1. What does a successful resident look like?

Get a clear sense of the expectations of the residency program. What are both the formal and informal requirements you’ll need to meet in order to be considered to be performing well as a resident? Do the measures of success include involvement in informal learning opportunities, and if so, what is the level of involvement that’s expected or encouraged? 

  1. How do residents receive feedback? How can residents provide feedback to the program?

Find out about the process for resident feedback and evaluation. If you become a resident, how will you be evaluated, how often, and by whom? How will the feedback be delivered, and what support will you be given to address the feedback? Similarly, ask what opportunities residents are given to provide feedback about the program — and how that feedback is taken in.

  1. What do your graduates do after residency?

If you have a sense of the career trajectory you’d like to follow after residency, make sure the residency program you’re considering supports that goal. Do most residents in this program go on to pursue fellowships or go directly into practice? What types of fellowships or practices do they pursue?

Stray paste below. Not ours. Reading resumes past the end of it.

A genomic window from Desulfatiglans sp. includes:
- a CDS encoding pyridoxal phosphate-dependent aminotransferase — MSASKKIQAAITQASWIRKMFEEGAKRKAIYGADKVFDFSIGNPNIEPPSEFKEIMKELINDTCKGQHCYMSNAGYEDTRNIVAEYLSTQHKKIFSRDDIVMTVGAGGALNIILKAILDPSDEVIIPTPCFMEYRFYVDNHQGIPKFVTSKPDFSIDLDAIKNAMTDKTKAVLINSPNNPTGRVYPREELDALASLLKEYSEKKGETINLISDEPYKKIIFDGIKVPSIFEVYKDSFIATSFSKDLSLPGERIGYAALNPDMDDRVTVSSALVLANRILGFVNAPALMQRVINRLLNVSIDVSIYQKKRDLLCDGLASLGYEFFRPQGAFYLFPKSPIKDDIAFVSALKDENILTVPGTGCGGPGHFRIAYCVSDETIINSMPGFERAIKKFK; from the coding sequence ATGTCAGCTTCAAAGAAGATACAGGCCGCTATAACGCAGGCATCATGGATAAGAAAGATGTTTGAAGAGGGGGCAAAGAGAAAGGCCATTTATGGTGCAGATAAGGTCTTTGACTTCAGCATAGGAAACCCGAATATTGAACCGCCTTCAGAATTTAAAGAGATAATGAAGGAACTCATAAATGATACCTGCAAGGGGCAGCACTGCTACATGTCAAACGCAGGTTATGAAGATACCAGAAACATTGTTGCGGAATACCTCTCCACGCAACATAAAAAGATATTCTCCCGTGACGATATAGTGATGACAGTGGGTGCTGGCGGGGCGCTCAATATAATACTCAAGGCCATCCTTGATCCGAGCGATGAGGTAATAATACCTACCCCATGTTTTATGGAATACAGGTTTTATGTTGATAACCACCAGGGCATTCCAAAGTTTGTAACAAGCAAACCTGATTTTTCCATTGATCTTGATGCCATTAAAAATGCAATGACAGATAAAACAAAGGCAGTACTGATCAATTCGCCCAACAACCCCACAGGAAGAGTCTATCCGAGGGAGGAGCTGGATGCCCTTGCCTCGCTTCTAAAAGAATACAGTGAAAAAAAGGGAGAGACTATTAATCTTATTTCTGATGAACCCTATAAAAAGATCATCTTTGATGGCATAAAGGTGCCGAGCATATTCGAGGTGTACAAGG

1. What do you like most about working at this residency program? What’s one thing you’d like to change about the program?

We all have must-haves and nice-to-haves, can-accepts and can’t-stands. Asking about the best and worst things about a residency program can give you a better sense of how well its quirks line up with yours.

  1. How do you and your spouse or significant other like living here?

Decisions about residency programs often also involve the lives of loved ones. If a residency program requires you to move to a different area, make sure to spend some time learning about what living there would be like — both for yourself and your spouse or significant other. 

Beyond these questions to ask residency program directors, try to get some insight about the program from a current resident, too. Hearing directly from a resident about what a typical day is like, what they see as the program’s strengths and weaknesses, and what their post-residency plans are can be enormously helpful in guiding your decision. 

Current residents can also give you a clearer sense of the level of work-life balance you can expect. Ask them what the initial adjustment period was like, both for themselves and their spouses or significant others. Getting a sense of what life will be like for your family as a whole is an important step in evaluating your residency options.

If you’re in the residency planning stage, here are some other articles you may be interested in: 

  • Elizabeth is a Physician family advocate, Certified Life Coach for Physician Wives, EM wife of 20+ years, mother, and founder of The MedCommons – a marriage between her tech/business dev background and passion for helping physician families.